Young Onset Dementia Support Group

Funding has enabled a safe space for service users with Young Onset Dementia to share their experiences and talk openly about their diagnosis

The team in North Sefton have been able to develop a monthly support group for service users with young onset dementia (YOD)

Ran by experienced nurses, the young-onset dementia group are people who have been diagnosed with dementia before the age of 65. Many of the people who attend the group also have additional diagnoses such as anxiety and depression and have a wide range of needs and cognitive abilities; with two facilitators and help from a local charity, the group has been able to provide person-centred support.

The group allows for younger people with dementia to gain further education and support from each other and is a safe space where people can feel comfortable to talk about difficulties specific to them. They often discuss themes such as social isolation and low mood associated with the struggles of trying to make sense of their experiences.

It has also allowed for the development of community networks and greater access to other community organisations. Occasionally there are guest speakers from voluntary organisations including the local Alzheimer's Society.

The group continues to be regularly well attended and feedback from the group has been consistently positive, particularly with increasing self-confidence.

Activities include memory games, quizzes, and special events. Some members get involved in social research at Liverpool universities, which benefits both academics and service users.

“There is a stigma attached to dementia and people don’t always want to discuss their diagnosis with friends and wider family. At the support group people feel able to share experiences and learn from each other.....the support group also provides a valuable space for people to think about and share with loved ones what they would like to happen in the future. “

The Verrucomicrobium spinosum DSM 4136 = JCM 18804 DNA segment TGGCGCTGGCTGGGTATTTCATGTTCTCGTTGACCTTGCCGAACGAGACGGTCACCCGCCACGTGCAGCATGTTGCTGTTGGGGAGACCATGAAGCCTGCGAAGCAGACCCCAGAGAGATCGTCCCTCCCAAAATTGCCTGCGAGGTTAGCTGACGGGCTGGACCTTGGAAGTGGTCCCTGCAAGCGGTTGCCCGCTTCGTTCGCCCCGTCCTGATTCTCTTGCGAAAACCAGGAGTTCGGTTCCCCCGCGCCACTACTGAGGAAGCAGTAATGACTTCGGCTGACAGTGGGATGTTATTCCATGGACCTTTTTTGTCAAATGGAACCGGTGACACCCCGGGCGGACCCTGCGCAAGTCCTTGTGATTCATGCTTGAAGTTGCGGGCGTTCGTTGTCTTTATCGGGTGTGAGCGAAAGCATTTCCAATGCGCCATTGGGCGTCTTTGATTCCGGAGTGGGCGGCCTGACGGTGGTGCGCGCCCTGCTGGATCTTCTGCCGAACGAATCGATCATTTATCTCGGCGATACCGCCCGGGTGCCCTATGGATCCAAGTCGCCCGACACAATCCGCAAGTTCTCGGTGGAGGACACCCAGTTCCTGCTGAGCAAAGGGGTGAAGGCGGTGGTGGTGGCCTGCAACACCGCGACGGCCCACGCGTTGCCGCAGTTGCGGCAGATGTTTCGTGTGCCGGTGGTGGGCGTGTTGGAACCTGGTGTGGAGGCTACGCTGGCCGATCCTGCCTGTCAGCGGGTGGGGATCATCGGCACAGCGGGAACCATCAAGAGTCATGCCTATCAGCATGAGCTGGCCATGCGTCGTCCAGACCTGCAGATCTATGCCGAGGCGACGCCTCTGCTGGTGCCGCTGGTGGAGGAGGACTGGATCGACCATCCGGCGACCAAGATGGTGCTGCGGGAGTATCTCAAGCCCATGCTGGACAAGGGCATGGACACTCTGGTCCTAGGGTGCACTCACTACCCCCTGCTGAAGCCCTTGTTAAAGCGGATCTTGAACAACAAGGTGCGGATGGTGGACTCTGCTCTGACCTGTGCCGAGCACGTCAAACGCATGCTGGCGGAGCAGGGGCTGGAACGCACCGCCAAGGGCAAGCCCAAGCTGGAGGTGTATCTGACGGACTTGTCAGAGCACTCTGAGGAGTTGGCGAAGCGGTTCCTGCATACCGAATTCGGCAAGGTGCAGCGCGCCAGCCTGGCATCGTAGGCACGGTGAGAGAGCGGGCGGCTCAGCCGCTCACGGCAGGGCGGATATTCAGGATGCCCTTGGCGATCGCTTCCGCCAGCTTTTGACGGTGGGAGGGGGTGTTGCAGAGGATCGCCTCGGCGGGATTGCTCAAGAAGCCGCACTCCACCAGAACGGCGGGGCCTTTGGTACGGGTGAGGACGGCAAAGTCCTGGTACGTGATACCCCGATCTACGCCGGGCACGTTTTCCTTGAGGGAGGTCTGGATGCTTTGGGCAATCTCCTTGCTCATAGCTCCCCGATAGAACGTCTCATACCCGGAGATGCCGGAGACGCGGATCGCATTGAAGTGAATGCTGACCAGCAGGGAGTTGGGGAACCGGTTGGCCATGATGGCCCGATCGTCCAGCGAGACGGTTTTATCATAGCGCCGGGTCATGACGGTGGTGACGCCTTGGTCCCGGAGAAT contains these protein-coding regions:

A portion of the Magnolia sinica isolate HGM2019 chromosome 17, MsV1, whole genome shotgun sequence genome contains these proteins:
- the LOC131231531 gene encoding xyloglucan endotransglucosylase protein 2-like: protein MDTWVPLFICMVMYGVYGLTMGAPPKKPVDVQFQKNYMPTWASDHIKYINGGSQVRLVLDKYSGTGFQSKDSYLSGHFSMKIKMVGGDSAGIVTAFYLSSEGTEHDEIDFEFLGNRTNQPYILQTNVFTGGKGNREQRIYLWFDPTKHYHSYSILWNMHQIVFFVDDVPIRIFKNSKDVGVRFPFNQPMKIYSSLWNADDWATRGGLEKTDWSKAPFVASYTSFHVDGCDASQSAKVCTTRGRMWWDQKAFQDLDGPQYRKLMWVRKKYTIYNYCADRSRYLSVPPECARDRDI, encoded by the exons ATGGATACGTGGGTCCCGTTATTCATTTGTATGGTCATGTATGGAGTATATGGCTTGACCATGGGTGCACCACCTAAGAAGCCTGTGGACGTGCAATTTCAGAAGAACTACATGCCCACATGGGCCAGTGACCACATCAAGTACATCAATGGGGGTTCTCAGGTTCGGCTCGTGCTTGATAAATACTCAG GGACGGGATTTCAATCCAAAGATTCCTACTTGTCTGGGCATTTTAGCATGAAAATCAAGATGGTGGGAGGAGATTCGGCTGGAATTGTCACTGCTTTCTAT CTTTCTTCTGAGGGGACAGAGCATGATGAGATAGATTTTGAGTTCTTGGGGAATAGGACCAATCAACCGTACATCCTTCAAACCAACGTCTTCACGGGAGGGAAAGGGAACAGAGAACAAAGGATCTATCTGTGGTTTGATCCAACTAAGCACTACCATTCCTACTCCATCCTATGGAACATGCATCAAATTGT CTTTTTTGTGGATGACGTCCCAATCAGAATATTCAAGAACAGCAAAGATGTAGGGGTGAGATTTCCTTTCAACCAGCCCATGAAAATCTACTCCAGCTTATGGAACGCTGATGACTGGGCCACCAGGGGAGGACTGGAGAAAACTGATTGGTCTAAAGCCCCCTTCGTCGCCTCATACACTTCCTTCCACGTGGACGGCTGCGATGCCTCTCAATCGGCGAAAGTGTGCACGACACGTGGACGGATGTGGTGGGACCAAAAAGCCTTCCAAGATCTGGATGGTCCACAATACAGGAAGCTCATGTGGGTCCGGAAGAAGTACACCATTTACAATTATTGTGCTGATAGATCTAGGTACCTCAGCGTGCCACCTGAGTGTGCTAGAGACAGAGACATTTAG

Assistant psychologist, Tom Faulkner

Attendees have regularly commented on the value the group has on areas such as self-confidence, anxiety levels and physical well-being. It has allowed service users to meet others in a similar position and newly diagnosed; to develop friendships and supportive relationships. Carers also had the opportunity to meet other carers.

“People with young-onset dementia often do not have access to support that is appropriate to their age and the rarity of their conditions. This can often leave them feeling isolated and stigmatised and subsequently not engaging with health-services. Younger people with dementia (and families) are more likely to reach crisis situations, experience premature residential care placement, and can be over-represented on older adult wards, it has been suggested that a weak social support network is related to this. Currently the need for tailored YOD support is not recognised among national charities, who often only provide generic dementia interventions”